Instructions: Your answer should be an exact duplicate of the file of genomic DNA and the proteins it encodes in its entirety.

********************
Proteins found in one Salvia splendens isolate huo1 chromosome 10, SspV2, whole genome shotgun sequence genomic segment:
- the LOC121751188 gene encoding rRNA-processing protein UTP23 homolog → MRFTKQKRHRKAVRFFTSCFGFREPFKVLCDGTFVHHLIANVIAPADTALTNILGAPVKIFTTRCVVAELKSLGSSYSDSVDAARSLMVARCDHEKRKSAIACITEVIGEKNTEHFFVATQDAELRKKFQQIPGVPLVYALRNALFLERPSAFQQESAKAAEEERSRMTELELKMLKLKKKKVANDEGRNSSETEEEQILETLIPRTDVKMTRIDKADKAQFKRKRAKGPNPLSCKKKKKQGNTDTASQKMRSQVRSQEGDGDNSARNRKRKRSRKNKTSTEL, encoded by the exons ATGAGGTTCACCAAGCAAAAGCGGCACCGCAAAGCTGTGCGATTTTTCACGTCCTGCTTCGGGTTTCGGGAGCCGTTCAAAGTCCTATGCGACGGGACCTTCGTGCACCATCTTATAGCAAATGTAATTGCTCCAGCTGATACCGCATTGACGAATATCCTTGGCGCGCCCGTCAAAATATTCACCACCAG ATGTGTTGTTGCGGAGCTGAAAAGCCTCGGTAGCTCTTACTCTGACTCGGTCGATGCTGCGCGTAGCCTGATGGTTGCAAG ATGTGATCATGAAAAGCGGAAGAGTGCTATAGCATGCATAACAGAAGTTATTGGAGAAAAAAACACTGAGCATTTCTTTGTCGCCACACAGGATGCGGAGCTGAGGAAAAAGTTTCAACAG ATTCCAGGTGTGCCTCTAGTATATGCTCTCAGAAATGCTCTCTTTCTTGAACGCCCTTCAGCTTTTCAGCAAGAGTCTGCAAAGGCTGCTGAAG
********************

Proteins found in one Salvia splendens isolate huo1 chromosome 10, SspV2, whole genome shotgun sequence genomic segment:
- the LOC121751188 gene encoding rRNA-processing protein UTP23 homolog → MRFTKQKRHRKAVRFFTSCFGFREPFKVLCDGTFVHHLIANVIAPADTALTNILGAPVKIFTTRCVVAELKSLGSSYSDSVDAARSLMVARCDHEKRKSAIACITEVIGEKNTEHFFVATQDAELRKKFQQIPGVPLVYALRNALFLERPSAFQQESAKAAEEERSRMTELELKMLKLKKKKVANDEGRNSSETEEEQILETLIPRTDVKMTRIDKADKAQFKRKRAKGPNPLSCKKKKKQGNTDTASQKMRSQVRSQEGDGDNSARNRKRKRSRKNKTSTEL, encoded by the exons ATGAGGTTCACCAAGCAAAAGCGGCACCGCAAAGCTGTGCGATTTTTCACGTCCTGCTTCGGGTTTCGGGAGCCGTTCAAAGTCCTATGCGACGGGACCTTCGTGCACCATCTTATAGCAAATGTAATTGCTCCAGCTGATACCGCATTGACGAATATCCTTGGCGCGCCCGTCAAAATATTCACCACCAG ATGTGTTGTTGCGGAGCTGAAAAGCCTCGGTAGCTCTTACTCTGACTCGGTCGATGCTGCGCGTAGCCTGATGGTTGCAAG ATGTGATCATGAAAAGCGGAAGAGTGCTATAGCATGCATAACAGAAGTTATTGGAGAAAAAAACACTGAGCATTTCTTTGTCGCCACACAGGATGCGGAGCTGAGGAAAAAGTTTCAACAG ATTCCAGGTGTGCCTCTAGTATATGCTCTCAGAAATGCTCTCTTTCTTGAACGCCCTTCAGCTTTTCAGCAAGAGTCTGCAAAGGCTGCTGAAG